The average hourly count of migrating monarch butterflies through Cape May Point increased to about 95 this year from about 15 last year, according to the Monarch Monitoring Project.
“It certainly was encouraging to see numbers higher than the last four lean years,” Project Director Mark Garland said.
Counts are performed at 9 a.m., noon and 3 p.m. by an intern driving the same 5-mile route in and around Cape May Point from early September to the end of October. The project is a program of New Jersey Audubon’s Cape May Bird Observatory.
While the numbers rebounded strongly from recent years, they were still just about half that of 2012, when an average of about 183 were spotted per hour.
There were so many monarchs migrating in week 9 of the count — the last week in October — that the project decided to continue it an extra week into November, for the first time ever.
Thousands of monarchs were seen roosting in trees along Cape May Point beach in late October.
Photographer to talk Pinelands
Photographer Albert D. Horner, of Medford Lakes in Burlington County, will offer a free lecture on the history, flora and fauna of the Pinelands at 6:30 p.m. Thursday at the Edwin B. Forsythe National Wildlife Refuge in the Oceanville section of Galloway Township.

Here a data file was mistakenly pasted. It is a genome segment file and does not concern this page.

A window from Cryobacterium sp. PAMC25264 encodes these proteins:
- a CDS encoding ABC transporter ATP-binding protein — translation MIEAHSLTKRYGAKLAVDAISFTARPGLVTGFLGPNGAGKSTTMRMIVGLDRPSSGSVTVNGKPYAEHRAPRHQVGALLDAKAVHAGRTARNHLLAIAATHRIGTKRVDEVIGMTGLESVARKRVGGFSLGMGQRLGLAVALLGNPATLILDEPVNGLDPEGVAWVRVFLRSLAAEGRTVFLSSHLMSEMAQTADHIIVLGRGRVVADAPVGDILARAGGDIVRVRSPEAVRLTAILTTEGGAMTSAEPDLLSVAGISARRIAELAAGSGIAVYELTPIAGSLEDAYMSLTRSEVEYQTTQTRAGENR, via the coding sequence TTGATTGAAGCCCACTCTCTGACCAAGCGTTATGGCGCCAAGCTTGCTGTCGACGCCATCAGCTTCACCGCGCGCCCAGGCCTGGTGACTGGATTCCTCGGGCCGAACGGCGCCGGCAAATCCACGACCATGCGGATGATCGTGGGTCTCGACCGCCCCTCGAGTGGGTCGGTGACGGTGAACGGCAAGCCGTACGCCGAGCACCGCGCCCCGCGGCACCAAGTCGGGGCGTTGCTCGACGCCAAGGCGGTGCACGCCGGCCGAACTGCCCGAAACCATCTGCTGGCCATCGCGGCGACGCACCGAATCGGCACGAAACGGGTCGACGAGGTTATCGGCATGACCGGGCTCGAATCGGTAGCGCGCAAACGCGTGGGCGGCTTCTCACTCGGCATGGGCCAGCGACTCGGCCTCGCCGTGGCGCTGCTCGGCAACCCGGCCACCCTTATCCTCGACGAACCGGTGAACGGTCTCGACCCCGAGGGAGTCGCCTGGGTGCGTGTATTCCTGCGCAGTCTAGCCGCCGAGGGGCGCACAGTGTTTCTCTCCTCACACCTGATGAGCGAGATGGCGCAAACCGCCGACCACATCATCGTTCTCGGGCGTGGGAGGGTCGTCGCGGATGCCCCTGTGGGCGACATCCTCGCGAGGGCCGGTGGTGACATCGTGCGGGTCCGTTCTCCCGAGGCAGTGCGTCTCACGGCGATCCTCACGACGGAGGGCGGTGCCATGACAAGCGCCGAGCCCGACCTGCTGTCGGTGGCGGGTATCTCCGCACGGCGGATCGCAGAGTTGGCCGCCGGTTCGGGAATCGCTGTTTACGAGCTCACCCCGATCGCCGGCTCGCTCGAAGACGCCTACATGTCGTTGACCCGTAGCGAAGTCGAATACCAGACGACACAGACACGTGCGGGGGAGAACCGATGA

Horner also will discuss efforts to preserve the Pinelands.
Images from Horner’s 2015 coffee-table book, “Pinelands: New Jersey’s Suburban Wilderness,” illustrate the lecture. There will also be a book signing.
Part of the “Evenings at Forsythe” series, the event is hosted by the refuge and Friends of Forsythe.
Pollinator garden opens in Middle
The Middle Township Environmental Commission worked with the Conserve Wildlife Foundation of NJ to create a pollinator meadow at the Ockie Wisting Recreation Complex in the township, the foundation said last week.
The complex was officially opened in the end of October and will have playing fields, a playground and a wooded trail that leads to a lake and fishing pier, the CWF said.
With funding from Atlantic City Electric, volunteers planted 138 native perennials. Next spring and summer, there will be plants for bees, butterflies and birds to use for food and habitat.
The meadow will be great for wildlife and won’t have to be mowed, the CWF said.
Some of the plants chosen were common milkweed, which is used by the monarch butterfly as its larval food plant; various asters, which provide nectar to migrating butterflies in the fall as well as to other pollinators; Cardinal Flower and Scarlet Bee balm (Monarda), favorites of hummingbirds; and purple coneflowers, which feed pollinators in midsummer.